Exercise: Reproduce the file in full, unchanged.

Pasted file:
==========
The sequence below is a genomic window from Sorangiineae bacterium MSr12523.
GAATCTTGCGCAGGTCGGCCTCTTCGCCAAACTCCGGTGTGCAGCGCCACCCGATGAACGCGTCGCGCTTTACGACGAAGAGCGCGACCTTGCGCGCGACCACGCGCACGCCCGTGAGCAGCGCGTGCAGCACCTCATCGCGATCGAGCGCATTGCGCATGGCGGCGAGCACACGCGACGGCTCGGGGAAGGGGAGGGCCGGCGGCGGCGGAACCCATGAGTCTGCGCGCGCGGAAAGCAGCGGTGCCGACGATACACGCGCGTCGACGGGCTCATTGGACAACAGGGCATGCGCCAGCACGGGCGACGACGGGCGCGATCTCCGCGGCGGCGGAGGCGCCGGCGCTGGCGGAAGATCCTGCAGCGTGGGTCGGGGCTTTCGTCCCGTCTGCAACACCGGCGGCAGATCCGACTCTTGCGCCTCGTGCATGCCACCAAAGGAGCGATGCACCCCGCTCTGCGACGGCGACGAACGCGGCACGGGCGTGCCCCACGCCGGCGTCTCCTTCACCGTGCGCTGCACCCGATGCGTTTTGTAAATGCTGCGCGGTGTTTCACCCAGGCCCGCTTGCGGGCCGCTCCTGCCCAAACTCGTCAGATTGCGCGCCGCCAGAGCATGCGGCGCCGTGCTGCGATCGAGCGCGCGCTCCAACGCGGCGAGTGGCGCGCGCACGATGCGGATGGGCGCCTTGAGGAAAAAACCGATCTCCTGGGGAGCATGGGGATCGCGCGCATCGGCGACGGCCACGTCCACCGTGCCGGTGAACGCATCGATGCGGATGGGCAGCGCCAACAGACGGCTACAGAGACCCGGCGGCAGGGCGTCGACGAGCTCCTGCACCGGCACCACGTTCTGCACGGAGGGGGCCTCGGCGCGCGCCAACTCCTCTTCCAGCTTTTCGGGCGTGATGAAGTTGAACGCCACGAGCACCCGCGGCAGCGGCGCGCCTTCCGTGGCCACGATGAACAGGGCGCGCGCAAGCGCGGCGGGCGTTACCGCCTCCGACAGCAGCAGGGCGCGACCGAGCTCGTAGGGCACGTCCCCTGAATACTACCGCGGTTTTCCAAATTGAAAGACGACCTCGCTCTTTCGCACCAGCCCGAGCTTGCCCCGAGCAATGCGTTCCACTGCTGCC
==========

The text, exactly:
The sequence below is a genomic window from Sorangiineae bacterium MSr12523.
GAATCTTGCGCAGGTCGGCCTCTTCGCCAAACTCCGGTGTGCAGCGCCACCCGATGAACGCGTCGCGCTTTACGACGAAGAGCGCGACCTTGCGCGCGACCACGCGCACGCCCGTGAGCAGCGCGTGCAGCACCTCATCGCGATCGAGCGCATTGCGCATGGCGGCGAGCACACGCGACGGCTCGGGGAAGGGGAGGGCCGGCGGCGGCGGAACCCATGAGTCTGCGCGCGCGGAAAGCAGCGGTGCCGACGATACACGCGCGTCGACGGGCTCATTGGACAACAGGGCATGCGCCAGCACGGGCGACGACGGGCGCGATCTCCGCGGCGGCGGAGGCGCCGGCGCTGGCGGAAGATCCTGCAGCGTGGGTCGGGGCTTTCGTCCCGTCTGCAACACCGGCGGCAGATCCGACTCTTGCGCCTCGTGCATGCCACCAAAGGAGCGATGCACCCCGCTCTGCGACGGCGACGAACGCGGCACGGGCGTGCCCCACGCCGGCGTCTCCTTCACCGTGCGCTGCACCCGATGCGTTTTGTAAATGCTGCGCGGTGTTTCACCCAGGCCCGCTTGCGGGCCGCTCCTGCCCAAACTCGTCAGATTGCGCGCCGCCAGAGCATGCGGCGCCGTGCTGCGATCGAGCGCGCGCTCCAACGCGGCGAGTGGCGCGCGCACGATGCGGATGGGCGCCTTGAGGAAAAAACCGATCTCCTGGGGAGCATGGGGATCGCGCGCATCGGCGACGGCCACGTCCACCGTGCCGGTGAACGCATCGATGCGGATGGGCAGCGCCAACAGACGGCTACAGAGACCCGGCGGCAGGGCGTCGACGAGCTCCTGCACCGGCACCACGTTCTGCACGGAGGGGGCCTCGGCGCGCGCCAACTCCTCTTCCAGCTTTTCGGGCGTGATGAAGTTGAACGCCACGAGCACCCGCGGCAGCGGCGCGCCTTCCGTGGCCACGATGAACAGGGCGCGCGCAAGCGCGGCGGGCGTTACCGCCTCCGACAGCAGCAGGGCGCGACCGAGCTCGTAGGGCACGTCCCCTGAATACTACCGCGGTTTTCCAAATTGAAAGACGACCTCGCTCTTTCGCACCAGCCCGAGCTTGCCCCGAGCAATGCGTTCCACTGCTGCC